Formation of Corporations and Limited Liability Companies

Our firm advises and represents restaurants, bars, lounges and nightclubs in a broad range of business related services, beginning with a company's corporate structure.

For restaurant operations in New York, there are two main types of corporate business structures utilized, those being a ‘corporation’ and the other being a ‘limited liability company.’ Corporations can be sub-typed into ‘C’ and ‘S’ Corporations which have various tax advantages and drawbacks. For the most part ‘C’ and ‘S’ Corporations are similar in that they offer limited liability protection to their shareholders up to the amount of the shareholders’ respective contributions into the corporation.

Typically, ‘C’ Corporations are large publically traded companies with numerous shareholders. Profits of a ‘C’ Corporation are taxed twice. The corporation pays income tax on the profits it generates, and its shareholders pay income tax on distribution payments they receive from the corporation.

‘S’ Corporations on the other hand are usually small privately held companies with no more than 75 shareholders each of whom, must have a valid Social Security Number issued by the United States. The benefit of an ‘S’ Corporation is that profits are taxed only on distributions issued to shareholders (or, for that matter, those profits that otherwise should be distributed to shareholders).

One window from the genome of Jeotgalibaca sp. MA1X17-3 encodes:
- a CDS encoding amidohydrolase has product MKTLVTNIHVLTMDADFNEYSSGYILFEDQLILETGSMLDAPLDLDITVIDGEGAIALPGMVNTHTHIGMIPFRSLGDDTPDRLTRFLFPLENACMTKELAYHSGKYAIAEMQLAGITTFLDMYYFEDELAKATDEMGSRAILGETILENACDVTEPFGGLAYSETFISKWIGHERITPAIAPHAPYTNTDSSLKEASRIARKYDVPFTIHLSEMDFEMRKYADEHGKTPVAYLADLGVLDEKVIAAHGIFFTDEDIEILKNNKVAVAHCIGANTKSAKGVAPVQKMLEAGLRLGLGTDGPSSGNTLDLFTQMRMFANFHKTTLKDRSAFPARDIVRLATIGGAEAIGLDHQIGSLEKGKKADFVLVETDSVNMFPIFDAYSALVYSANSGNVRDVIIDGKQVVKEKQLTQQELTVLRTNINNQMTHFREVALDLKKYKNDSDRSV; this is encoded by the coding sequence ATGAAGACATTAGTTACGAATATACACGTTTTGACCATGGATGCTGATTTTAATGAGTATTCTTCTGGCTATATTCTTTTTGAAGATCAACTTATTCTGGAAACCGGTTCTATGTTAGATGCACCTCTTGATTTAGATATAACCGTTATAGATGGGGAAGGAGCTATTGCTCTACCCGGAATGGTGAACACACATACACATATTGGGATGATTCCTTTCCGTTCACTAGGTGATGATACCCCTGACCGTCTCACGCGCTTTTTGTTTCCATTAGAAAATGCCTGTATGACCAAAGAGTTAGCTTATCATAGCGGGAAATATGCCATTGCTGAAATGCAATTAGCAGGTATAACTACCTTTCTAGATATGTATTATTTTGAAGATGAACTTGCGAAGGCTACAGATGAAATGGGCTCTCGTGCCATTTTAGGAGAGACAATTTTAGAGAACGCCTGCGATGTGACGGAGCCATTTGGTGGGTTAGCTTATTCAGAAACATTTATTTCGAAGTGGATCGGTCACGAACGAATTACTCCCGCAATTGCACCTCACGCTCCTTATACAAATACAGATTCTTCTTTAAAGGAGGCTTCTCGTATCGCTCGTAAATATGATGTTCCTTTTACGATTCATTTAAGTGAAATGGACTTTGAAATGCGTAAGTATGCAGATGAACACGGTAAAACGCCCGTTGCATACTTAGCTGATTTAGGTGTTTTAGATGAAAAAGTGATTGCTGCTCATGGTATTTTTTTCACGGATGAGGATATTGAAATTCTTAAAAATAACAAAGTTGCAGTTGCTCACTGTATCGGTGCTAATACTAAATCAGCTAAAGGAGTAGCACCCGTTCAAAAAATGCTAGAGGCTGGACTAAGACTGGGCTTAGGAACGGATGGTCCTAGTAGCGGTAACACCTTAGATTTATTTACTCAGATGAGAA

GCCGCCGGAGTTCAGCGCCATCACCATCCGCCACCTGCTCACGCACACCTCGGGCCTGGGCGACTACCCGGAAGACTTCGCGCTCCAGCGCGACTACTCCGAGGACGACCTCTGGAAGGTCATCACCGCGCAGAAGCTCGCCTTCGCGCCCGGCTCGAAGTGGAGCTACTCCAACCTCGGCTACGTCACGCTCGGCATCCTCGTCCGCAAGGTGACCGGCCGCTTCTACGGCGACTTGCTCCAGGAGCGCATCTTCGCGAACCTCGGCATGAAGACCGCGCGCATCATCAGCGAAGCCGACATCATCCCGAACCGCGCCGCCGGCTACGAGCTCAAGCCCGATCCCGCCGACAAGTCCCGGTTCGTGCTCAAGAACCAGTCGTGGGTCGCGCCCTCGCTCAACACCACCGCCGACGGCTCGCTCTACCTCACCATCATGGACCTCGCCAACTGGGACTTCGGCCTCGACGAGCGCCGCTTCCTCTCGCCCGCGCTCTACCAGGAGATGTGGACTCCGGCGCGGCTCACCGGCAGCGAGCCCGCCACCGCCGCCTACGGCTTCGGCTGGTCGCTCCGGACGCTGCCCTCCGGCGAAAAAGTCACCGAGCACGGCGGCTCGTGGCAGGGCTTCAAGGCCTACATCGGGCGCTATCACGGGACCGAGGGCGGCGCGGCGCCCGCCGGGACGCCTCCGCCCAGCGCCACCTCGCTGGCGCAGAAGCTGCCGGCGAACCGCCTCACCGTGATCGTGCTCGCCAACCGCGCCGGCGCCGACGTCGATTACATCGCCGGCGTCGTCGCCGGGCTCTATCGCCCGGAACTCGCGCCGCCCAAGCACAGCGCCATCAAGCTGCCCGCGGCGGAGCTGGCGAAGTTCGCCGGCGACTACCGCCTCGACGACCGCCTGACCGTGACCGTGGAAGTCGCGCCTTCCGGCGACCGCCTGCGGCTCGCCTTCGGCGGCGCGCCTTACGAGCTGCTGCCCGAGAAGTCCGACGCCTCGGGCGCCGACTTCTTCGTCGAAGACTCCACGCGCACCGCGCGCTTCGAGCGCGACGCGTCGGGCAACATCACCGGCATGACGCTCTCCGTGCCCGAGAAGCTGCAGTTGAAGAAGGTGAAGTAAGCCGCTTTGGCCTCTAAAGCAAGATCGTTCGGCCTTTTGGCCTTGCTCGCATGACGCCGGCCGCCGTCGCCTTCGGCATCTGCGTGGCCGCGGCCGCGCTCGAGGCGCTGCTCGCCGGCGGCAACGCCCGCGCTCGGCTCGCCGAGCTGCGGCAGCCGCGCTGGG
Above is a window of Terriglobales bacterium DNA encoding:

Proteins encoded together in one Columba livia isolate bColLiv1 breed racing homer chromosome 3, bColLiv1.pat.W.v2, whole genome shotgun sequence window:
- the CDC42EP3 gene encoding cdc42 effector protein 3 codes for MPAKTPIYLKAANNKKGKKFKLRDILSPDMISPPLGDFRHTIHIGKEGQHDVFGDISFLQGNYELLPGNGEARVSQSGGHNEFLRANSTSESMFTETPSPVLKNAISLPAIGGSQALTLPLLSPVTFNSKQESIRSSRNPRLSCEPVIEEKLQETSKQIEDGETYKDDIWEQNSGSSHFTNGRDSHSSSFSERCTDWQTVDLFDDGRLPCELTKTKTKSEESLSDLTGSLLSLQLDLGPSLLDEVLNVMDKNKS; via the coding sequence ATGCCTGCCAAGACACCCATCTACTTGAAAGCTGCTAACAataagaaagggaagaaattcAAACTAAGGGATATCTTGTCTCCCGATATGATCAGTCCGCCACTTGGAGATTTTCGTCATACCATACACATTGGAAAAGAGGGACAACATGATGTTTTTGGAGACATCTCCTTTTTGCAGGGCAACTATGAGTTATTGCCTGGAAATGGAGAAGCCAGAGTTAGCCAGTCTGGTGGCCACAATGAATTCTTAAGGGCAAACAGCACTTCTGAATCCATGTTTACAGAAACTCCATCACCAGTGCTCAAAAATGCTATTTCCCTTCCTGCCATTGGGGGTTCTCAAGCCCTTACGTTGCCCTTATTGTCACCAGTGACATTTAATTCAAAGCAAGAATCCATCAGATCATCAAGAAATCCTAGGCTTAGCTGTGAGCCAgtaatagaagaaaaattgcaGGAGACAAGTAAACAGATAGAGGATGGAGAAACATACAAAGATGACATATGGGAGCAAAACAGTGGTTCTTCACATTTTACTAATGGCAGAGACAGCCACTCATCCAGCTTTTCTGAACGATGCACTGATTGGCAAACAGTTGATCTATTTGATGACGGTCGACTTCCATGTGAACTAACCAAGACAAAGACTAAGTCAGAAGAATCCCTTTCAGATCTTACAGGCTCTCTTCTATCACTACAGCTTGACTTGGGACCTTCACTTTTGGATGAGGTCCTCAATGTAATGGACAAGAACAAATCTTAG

Limited Liability Companies (“LLC”) are similar to corporations in that an LLC provides limited liability protection to its member owners. In other words, members are only liable for the debts of the LLC up to their respective contributions, with no personal liability whatsoever. As with an ‘S’ Corporation, there is no double taxation in that profits are taxed only upon their allocation to each Member according to their membership interest in the Company.   Unlike an ‘S’ Corporation, members need not have a Social Security Number.   The major disadvantage to forming an LLC is that unlike an ‘S’ Corporation, after filing your Articles of Organization with the State, you must then publish notice of your LLC’s formation once a week for six consecutive weeks in two different newspapers in the county where your business is formed.  The cost for this often exceeds $800 in Kings, Queens and Bronx Counties and $1,100 in New York County. 

If you are looking to form a corporation or LLC, please call attorney James DiPasquale for a Free Consultation.

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